What is Obfuscation in Java?

 Obfuscation in Java is the process of making the code difficult to understand or reverse-engineer by obscuring its purpose, logic, and structure. It involves renaming classes, methods, and variables with meaningless names, removing comments and unnecessary white spaces, and restructuring the code to make it hard to follow.

The main purpose of obfuscation is to protect the intellectual property of the code, making it more difficult for others to copy, modify or steal it. It is particularly important for commercial software where source code protection is critical to prevent reverse engineering, hacking or piracy.

How to mock static object inside an Interface by using JUnit5 in Java?

 Mocking static objects inside an interface using JUnit5 requires the use of a mocking framework. One popular mocking framework in Java is Mockito. Here are the steps to mock a static object inside an interface using JUnit5 and Mockito:

Add the Mockito library to your project. You can do this by adding the following dependency to your build file:

Java code obfuscation using Proguard

 Java code obfuscation is a technique used to protect the intellectual property of software developers by making the source code of their applications harder to understand and reverse-engineer. One popular tool for obfuscation is Proguard, which is a free, open-source tool that can be used to shrink, optimize, and obfuscate Java code.

Here are the steps to obfuscate your Java code using Proguard:

How to solve Proguard NotSerializableException in Java Application?

ProGuard is a tool used in Java development to help optimize and obfuscate code. It can sometimes cause issues with serialization if it strips out classes or fields that are necessary for serialization.

A NotSerializableException is typically thrown when an object is not serializable. In other words, when an object cannot be written to a stream and then reconstructed from that stream later.

To resolve this issue with ProGuard, you can do the following:

Trading View Pine Script for Moving Average + EMA + Previous Day High and Low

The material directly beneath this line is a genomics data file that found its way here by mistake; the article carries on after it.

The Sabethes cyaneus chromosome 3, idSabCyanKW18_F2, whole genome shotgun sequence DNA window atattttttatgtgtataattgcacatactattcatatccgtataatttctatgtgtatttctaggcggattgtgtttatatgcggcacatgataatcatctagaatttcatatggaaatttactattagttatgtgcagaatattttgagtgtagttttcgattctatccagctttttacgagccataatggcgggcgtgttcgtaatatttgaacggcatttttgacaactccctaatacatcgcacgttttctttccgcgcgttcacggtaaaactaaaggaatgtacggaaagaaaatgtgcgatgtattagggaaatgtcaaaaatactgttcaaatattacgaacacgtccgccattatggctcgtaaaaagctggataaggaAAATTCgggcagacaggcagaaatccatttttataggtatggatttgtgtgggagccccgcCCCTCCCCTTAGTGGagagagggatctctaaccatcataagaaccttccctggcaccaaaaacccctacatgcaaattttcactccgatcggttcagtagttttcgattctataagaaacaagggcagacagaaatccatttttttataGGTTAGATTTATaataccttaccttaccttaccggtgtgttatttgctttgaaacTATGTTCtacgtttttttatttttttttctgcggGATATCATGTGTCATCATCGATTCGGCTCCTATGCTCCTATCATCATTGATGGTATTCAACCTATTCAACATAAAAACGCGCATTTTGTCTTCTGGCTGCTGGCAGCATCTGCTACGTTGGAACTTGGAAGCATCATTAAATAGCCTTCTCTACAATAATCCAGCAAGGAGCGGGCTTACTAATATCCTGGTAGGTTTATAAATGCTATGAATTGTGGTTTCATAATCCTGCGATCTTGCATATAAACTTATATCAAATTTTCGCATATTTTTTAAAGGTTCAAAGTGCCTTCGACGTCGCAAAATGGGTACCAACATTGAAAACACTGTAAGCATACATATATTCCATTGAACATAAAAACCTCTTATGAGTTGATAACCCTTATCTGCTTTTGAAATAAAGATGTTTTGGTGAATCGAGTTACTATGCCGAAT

Trading View free version chart only allows max 3 indicators. So I hereby adding an Pine Script for the following indicators

1) Moving Average - 5 (Period)

2) Moving Average - 20 (Period)

3) Exponential Moving Average - 200 (Period)

4) Previous Day High and Low

How to print elements of an Spark RDD?

By using rdd.foreach(println) or rdd.map(println). On a single machine, this will generate the expected output and print all the RDD’s elements. 

 However, in cluster mode, the output to stdout being called by the executors is now writing to the executor’s stdout instead, not the one on the driver, so stdout on the driver won’t show these! To print all elements on the driver, one can use the collect() method to first bring the RDD to the driver node thus: rdd.collect().foreach(println). This can cause the driver to run out of memory, though, because collect() fetches the entire RDD to a single machine; if you only need to print a few elements of the RDD, a safer approach is to use the take(): rdd.take(100).foreach(println).

What is Spark Parallelize?

Parallelize is a method to create an RDD from an existing collection. Parallelized collections are created by calling JavaSparkContext’s parallelize method on an existing Collection in your driver program. The elements of the collection are copied to form a distributed dataset that can be operated on in parallel.

List<Integer> data = Arrays.asList(1, 2, 3, 4, 5);
JavaRDD<Integer> distData = sc.parallelize(data);